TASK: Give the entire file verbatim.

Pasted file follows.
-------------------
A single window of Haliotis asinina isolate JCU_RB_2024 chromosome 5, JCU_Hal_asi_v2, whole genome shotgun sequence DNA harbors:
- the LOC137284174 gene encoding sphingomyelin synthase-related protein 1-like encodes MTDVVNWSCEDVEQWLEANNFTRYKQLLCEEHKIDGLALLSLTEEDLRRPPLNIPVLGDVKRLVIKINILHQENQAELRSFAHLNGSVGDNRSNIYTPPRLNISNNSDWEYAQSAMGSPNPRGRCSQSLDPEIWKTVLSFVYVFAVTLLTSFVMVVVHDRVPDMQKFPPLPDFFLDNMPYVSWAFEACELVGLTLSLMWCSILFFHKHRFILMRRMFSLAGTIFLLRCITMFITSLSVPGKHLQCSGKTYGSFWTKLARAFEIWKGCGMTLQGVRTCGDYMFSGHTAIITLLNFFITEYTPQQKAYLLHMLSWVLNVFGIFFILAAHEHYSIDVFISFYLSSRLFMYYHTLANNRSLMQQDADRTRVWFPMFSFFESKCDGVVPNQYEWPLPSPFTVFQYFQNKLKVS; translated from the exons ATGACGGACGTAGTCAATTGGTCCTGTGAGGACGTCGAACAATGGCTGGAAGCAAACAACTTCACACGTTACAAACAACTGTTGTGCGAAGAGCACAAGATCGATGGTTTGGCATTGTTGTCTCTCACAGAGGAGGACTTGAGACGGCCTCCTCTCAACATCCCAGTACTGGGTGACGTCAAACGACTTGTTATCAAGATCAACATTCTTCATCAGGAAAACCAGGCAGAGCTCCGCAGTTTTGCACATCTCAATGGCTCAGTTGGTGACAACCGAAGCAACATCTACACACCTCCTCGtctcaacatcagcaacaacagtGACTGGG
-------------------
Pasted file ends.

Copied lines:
A single window of Haliotis asinina isolate JCU_RB_2024 chromosome 5, JCU_Hal_asi_v2, whole genome shotgun sequence DNA harbors:
- the LOC137284174 gene encoding sphingomyelin synthase-related protein 1-like encodes MTDVVNWSCEDVEQWLEANNFTRYKQLLCEEHKIDGLALLSLTEEDLRRPPLNIPVLGDVKRLVIKINILHQENQAELRSFAHLNGSVGDNRSNIYTPPRLNISNNSDWEYAQSAMGSPNPRGRCSQSLDPEIWKTVLSFVYVFAVTLLTSFVMVVVHDRVPDMQKFPPLPDFFLDNMPYVSWAFEACELVGLTLSLMWCSILFFHKHRFILMRRMFSLAGTIFLLRCITMFITSLSVPGKHLQCSGKTYGSFWTKLARAFEIWKGCGMTLQGVRTCGDYMFSGHTAIITLLNFFITEYTPQQKAYLLHMLSWVLNVFGIFFILAAHEHYSIDVFISFYLSSRLFMYYHTLANNRSLMQQDADRTRVWFPMFSFFESKCDGVVPNQYEWPLPSPFTVFQYFQNKLKVS; translated from the exons ATGACGGACGTAGTCAATTGGTCCTGTGAGGACGTCGAACAATGGCTGGAAGCAAACAACTTCACACGTTACAAACAACTGTTGTGCGAAGAGCACAAGATCGATGGTTTGGCATTGTTGTCTCTCACAGAGGAGGACTTGAGACGGCCTCCTCTCAACATCCCAGTACTGGGTGACGTCAAACGACTTGTTATCAAGATCAACATTCTTCATCAGGAAAACCAGGCAGAGCTCCGCAGTTTTGCACATCTCAATGGCTCAGTTGGTGACAACCGAAGCAACATCTACACACCTCCTCGtctcaacatcagcaacaacagtGACTGGG